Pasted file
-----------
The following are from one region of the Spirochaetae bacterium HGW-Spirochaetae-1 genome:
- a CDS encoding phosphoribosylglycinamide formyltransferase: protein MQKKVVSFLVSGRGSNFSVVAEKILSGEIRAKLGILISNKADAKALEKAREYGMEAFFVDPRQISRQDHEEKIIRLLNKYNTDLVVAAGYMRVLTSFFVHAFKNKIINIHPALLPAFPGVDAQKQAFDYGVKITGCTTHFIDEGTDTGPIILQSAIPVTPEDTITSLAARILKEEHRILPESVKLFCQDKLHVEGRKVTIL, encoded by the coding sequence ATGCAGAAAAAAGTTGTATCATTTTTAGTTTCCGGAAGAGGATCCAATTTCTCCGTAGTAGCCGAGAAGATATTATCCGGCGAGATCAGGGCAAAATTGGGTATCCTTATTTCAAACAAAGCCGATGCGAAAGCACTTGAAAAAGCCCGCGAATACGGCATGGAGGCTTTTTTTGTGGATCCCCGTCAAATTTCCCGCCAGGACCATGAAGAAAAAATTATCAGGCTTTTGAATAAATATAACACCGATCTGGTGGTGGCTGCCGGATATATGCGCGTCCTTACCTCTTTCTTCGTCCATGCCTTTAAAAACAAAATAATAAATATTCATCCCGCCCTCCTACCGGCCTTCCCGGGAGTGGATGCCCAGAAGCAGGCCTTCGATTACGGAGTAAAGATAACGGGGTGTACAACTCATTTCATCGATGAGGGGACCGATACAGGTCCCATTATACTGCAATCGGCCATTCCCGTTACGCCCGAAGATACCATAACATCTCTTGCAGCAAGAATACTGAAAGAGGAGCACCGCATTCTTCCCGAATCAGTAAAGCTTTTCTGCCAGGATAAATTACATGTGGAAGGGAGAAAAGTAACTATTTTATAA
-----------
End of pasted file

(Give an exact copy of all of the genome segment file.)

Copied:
The following are from one region of the Spirochaetae bacterium HGW-Spirochaetae-1 genome:
- a CDS encoding phosphoribosylglycinamide formyltransferase: protein MQKKVVSFLVSGRGSNFSVVAEKILSGEIRAKLGILISNKADAKALEKAREYGMEAFFVDPRQISRQDHEEKIIRLLNKYNTDLVVAAGYMRVLTSFFVHAFKNKIINIHPALLPAFPGVDAQKQAFDYGVKITGCTTHFIDEGTDTGPIILQSAIPVTPEDTITSLAARILKEEHRILPESVKLFCQDKLHVEGRKVTIL, encoded by the coding sequence ATGCAGAAAAAAGTTGTATCATTTTTAGTTTCCGGAAGAGGATCCAATTTCTCCGTAGTAGCCGAGAAGATATTATCCGGCGAGATCAGGGCAAAATTGGGTATCCTTATTTCAAACAAAGCCGATGCGAAAGCACTTGAAAAAGCCCGCGAATACGGCATGGAGGCTTTTTTTGTGGATCCCCGTCAAATTTCCCGCCAGGACCATGAAGAAAAAATTATCAGGCTTTTGAATAAATATAACACCGATCTGGTGGTGGCTGCCGGATATATGCGCGTCCTTACCTCTTTCTTCGTCCATGCCTTTAAAAACAAAATAATAAATATTCATCCCGCCCTCCTACCGGCCTTCCCGGGAGTGGATGCCCAGAAGCAGGCCTTCGATTACGGAGTAAAGATAACGGGGTGTACAACTCATTTCATCGATGAGGGGACCGATACAGGTCCCATTATACTGCAATCGGCCATTCCCGTTACGCCCGAAGATACCATAACATCTCTTGCAGCAAGAATACTGAAAGAGGAGCACCGCATTCTTCCCGAATCAGTAAAGCTTTTCTGCCAGGATAAATTACATGTGGAAGGGAGAAAAGTAACTATTTTATAA